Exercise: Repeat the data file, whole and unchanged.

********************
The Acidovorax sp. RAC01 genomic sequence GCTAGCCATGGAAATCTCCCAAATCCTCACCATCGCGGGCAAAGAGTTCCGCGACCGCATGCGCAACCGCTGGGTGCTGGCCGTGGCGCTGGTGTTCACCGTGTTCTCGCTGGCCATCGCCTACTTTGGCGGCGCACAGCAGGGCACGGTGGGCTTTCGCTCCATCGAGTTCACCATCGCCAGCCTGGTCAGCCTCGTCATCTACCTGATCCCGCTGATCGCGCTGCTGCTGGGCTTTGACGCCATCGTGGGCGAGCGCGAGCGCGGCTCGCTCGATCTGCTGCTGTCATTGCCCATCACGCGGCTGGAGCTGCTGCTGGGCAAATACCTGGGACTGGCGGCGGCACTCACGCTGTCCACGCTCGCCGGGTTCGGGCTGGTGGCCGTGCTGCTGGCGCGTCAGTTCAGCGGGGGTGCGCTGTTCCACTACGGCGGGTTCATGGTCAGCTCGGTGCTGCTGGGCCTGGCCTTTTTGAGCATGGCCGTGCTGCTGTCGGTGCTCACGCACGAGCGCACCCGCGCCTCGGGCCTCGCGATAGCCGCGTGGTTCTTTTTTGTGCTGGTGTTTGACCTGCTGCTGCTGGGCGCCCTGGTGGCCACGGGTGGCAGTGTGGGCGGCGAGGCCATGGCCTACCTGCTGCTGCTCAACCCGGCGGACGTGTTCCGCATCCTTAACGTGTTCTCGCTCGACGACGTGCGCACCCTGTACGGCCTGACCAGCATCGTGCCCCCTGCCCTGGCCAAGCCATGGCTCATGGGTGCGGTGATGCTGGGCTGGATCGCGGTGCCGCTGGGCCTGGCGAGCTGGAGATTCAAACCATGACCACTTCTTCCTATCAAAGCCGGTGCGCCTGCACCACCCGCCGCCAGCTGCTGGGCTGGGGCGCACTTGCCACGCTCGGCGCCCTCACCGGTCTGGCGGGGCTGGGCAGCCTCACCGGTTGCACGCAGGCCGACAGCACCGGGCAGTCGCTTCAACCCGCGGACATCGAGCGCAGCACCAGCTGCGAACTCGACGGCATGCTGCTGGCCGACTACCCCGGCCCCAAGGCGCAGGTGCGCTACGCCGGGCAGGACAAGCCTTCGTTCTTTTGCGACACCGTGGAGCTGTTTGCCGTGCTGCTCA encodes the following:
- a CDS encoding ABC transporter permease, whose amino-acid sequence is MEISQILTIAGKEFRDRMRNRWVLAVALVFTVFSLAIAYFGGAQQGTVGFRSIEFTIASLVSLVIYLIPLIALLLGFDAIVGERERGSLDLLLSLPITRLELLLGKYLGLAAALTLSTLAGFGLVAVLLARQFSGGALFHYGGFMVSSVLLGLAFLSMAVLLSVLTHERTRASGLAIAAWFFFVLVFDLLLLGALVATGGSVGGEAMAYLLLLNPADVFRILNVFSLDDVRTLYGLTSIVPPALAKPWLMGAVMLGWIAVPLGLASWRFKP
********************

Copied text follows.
The Acidovorax sp. RAC01 genomic sequence GCTAGCCATGGAAATCTCCCAAATCCTCACCATCGCGGGCAAAGAGTTCCGCGACCGCATGCGCAACCGCTGGGTGCTGGCCGTGGCGCTGGTGTTCACCGTGTTCTCGCTGGCCATCGCCTACTTTGGCGGCGCACAGCAGGGCACGGTGGGCTTTCGCTCCATCGAGTTCACCATCGCCAGCCTGGTCAGCCTCGTCATCTACCTGATCCCGCTGATCGCGCTGCTGCTGGGCTTTGACGCCATCGTGGGCGAGCGCGAGCGCGGCTCGCTCGATCTGCTGCTGTCATTGCCCATCACGCGGCTGGAGCTGCTGCTGGGCAAATACCTGGGACTGGCGGCGGCACTCACGCTGTCCACGCTCGCCGGGTTCGGGCTGGTGGCCGTGCTGCTGGCGCGTCAGTTCAGCGGGGGTGCGCTGTTCCACTACGGCGGGTTCATGGTCAGCTCGGTGCTGCTGGGCCTGGCCTTTTTGAGCATGGCCGTGCTGCTGTCGGTGCTCACGCACGAGCGCACCCGCGCCTCGGGCCTCGCGATAGCCGCGTGGTTCTTTTTTGTGCTGGTGTTTGACCTGCTGCTGCTGGGCGCCCTGGTGGCCACGGGTGGCAGTGTGGGCGGCGAGGCCATGGCCTACCTGCTGCTGCTCAACCCGGCGGACGTGTTCCGCATCCTTAACGTGTTCTCGCTCGACGACGTGCGCACCCTGTACGGCCTGACCAGCATCGTGCCCCCTGCCCTGGCCAAGCCATGGCTCATGGGTGCGGTGATGCTGGGCTGGATCGCGGTGCCGCTGGGCCTGGCGAGCTGGAGATTCAAACCATGACCACTTCTTCCTATCAAAGCCGGTGCGCCTGCACCACCCGCCGCCAGCTGCTGGGCTGGGGCGCACTTGCCACGCTCGGCGCCCTCACCGGTCTGGCGGGGCTGGGCAGCCTCACCGGTTGCACGCAGGCCGACAGCACCGGGCAGTCGCTTCAACCCGCGGACATCGAGCGCAGCACCAGCTGCGAACTCGACGGCATGCTGCTGGCCGACTACCCCGGCCCCAAGGCGCAGGTGCGCTACGCCGGGCAGGACAAGCCTTCGTTCTTTTGCGACACCGTGGAGCTGTTTGCCGTGCTGCTCA encodes the following:
- a CDS encoding ABC transporter permease, whose amino-acid sequence is MEISQILTIAGKEFRDRMRNRWVLAVALVFTVFSLAIAYFGGAQQGTVGFRSIEFTIASLVSLVIYLIPLIALLLGFDAIVGERERGSLDLLLSLPITRLELLLGKYLGLAAALTLSTLAGFGLVAVLLARQFSGGALFHYGGFMVSSVLLGLAFLSMAVLLSVLTHERTRASGLAIAAWFFFVLVFDLLLLGALVATGGSVGGEAMAYLLLLNPADVFRILNVFSLDDVRTLYGLTSIVPPALAKPWLMGAVMLGWIAVPLGLASWRFKP